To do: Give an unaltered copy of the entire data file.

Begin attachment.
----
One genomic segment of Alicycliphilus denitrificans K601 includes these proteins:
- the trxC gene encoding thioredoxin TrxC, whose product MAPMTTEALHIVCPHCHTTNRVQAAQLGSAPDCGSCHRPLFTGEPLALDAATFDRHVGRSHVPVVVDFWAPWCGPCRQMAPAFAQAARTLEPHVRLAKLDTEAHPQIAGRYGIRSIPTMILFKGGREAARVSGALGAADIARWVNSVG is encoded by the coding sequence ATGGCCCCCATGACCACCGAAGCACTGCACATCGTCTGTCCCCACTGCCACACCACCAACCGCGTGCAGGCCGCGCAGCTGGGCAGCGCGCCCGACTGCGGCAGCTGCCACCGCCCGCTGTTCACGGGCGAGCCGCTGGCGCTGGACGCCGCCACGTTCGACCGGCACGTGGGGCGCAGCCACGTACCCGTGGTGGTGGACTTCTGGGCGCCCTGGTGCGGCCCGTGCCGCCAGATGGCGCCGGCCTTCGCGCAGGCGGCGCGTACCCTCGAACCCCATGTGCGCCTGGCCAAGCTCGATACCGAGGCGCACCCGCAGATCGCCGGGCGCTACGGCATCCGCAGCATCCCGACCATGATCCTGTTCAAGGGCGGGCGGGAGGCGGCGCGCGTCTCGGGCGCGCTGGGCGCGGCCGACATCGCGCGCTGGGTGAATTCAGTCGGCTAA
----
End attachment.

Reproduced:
One genomic segment of Alicycliphilus denitrificans K601 includes these proteins:
- the trxC gene encoding thioredoxin TrxC, whose product MAPMTTEALHIVCPHCHTTNRVQAAQLGSAPDCGSCHRPLFTGEPLALDAATFDRHVGRSHVPVVVDFWAPWCGPCRQMAPAFAQAARTLEPHVRLAKLDTEAHPQIAGRYGIRSIPTMILFKGGREAARVSGALGAADIARWVNSVG is encoded by the coding sequence ATGGCCCCCATGACCACCGAAGCACTGCACATCGTCTGTCCCCACTGCCACACCACCAACCGCGTGCAGGCCGCGCAGCTGGGCAGCGCGCCCGACTGCGGCAGCTGCCACCGCCCGCTGTTCACGGGCGAGCCGCTGGCGCTGGACGCCGCCACGTTCGACCGGCACGTGGGGCGCAGCCACGTACCCGTGGTGGTGGACTTCTGGGCGCCCTGGTGCGGCCCGTGCCGCCAGATGGCGCCGGCCTTCGCGCAGGCGGCGCGTACCCTCGAACCCCATGTGCGCCTGGCCAAGCTCGATACCGAGGCGCACCCGCAGATCGCCGGGCGCTACGGCATCCGCAGCATCCCGACCATGATCCTGTTCAAGGGCGGGCGGGAGGCGGCGCGCGTCTCGGGCGCGCTGGGCGCGGCCGACATCGCGCGCTGGGTGAATTCAGTCGGCTAA